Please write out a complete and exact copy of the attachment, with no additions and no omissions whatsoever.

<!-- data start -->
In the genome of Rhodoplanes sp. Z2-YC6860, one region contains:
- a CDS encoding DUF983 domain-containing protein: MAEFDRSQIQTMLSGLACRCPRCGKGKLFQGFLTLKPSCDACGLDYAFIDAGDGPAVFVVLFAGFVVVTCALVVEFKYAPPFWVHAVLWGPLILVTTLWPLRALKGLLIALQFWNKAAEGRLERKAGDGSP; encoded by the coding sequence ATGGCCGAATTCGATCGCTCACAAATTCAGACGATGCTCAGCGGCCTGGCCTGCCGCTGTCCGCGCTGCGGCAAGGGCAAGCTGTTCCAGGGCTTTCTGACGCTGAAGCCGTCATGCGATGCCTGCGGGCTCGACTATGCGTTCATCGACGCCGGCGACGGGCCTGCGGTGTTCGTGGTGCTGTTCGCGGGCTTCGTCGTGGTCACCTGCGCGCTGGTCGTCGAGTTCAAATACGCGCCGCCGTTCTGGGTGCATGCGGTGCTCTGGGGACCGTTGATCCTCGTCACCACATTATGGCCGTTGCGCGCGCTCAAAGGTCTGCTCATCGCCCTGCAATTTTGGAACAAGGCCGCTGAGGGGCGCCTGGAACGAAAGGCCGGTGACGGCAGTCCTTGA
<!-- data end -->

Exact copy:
In the genome of Rhodoplanes sp. Z2-YC6860, one region contains:
- a CDS encoding DUF983 domain-containing protein: MAEFDRSQIQTMLSGLACRCPRCGKGKLFQGFLTLKPSCDACGLDYAFIDAGDGPAVFVVLFAGFVVVTCALVVEFKYAPPFWVHAVLWGPLILVTTLWPLRALKGLLIALQFWNKAAEGRLERKAGDGSP; encoded by the coding sequence ATGGCCGAATTCGATCGCTCACAAATTCAGACGATGCTCAGCGGCCTGGCCTGCCGCTGTCCGCGCTGCGGCAAGGGCAAGCTGTTCCAGGGCTTTCTGACGCTGAAGCCGTCATGCGATGCCTGCGGGCTCGACTATGCGTTCATCGACGCCGGCGACGGGCCTGCGGTGTTCGTGGTGCTGTTCGCGGGCTTCGTCGTGGTCACCTGCGCGCTGGTCGTCGAGTTCAAATACGCGCCGCCGTTCTGGGTGCATGCGGTGCTCTGGGGACCGTTGATCCTCGTCACCACATTATGGCCGTTGCGCGCGCTCAAAGGTCTGCTCATCGCCCTGCAATTTTGGAACAAGGCCGCTGAGGGGCGCCTGGAACGAAAGGCCGGTGACGGCAGTCCTTGA